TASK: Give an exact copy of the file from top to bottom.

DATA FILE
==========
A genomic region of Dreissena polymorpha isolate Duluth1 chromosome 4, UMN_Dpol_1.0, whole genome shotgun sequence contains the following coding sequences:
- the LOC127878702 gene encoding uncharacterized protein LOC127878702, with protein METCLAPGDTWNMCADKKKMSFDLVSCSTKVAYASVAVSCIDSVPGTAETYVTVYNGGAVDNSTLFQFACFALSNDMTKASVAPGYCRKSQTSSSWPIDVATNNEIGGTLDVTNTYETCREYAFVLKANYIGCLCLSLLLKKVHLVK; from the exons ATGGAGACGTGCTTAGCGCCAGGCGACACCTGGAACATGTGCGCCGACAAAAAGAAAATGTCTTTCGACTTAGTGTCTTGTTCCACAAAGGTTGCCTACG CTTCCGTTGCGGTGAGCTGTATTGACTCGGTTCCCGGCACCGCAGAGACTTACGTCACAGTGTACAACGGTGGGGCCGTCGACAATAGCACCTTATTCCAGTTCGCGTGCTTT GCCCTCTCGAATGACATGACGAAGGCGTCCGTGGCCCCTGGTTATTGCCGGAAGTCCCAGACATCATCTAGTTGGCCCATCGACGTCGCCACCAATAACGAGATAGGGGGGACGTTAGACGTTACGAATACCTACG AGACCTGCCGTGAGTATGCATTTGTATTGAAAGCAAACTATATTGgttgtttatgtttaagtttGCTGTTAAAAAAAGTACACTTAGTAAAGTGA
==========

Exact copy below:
A genomic region of Dreissena polymorpha isolate Duluth1 chromosome 4, UMN_Dpol_1.0, whole genome shotgun sequence contains the following coding sequences:
- the LOC127878702 gene encoding uncharacterized protein LOC127878702, with protein METCLAPGDTWNMCADKKKMSFDLVSCSTKVAYASVAVSCIDSVPGTAETYVTVYNGGAVDNSTLFQFACFALSNDMTKASVAPGYCRKSQTSSSWPIDVATNNEIGGTLDVTNTYETCREYAFVLKANYIGCLCLSLLLKKVHLVK; from the exons ATGGAGACGTGCTTAGCGCCAGGCGACACCTGGAACATGTGCGCCGACAAAAAGAAAATGTCTTTCGACTTAGTGTCTTGTTCCACAAAGGTTGCCTACG CTTCCGTTGCGGTGAGCTGTATTGACTCGGTTCCCGGCACCGCAGAGACTTACGTCACAGTGTACAACGGTGGGGCCGTCGACAATAGCACCTTATTCCAGTTCGCGTGCTTT GCCCTCTCGAATGACATGACGAAGGCGTCCGTGGCCCCTGGTTATTGCCGGAAGTCCCAGACATCATCTAGTTGGCCCATCGACGTCGCCACCAATAACGAGATAGGGGGGACGTTAGACGTTACGAATACCTACG AGACCTGCCGTGAGTATGCATTTGTATTGAAAGCAAACTATATTGgttgtttatgtttaagtttGCTGTTAAAAAAAGTACACTTAGTAAAGTGA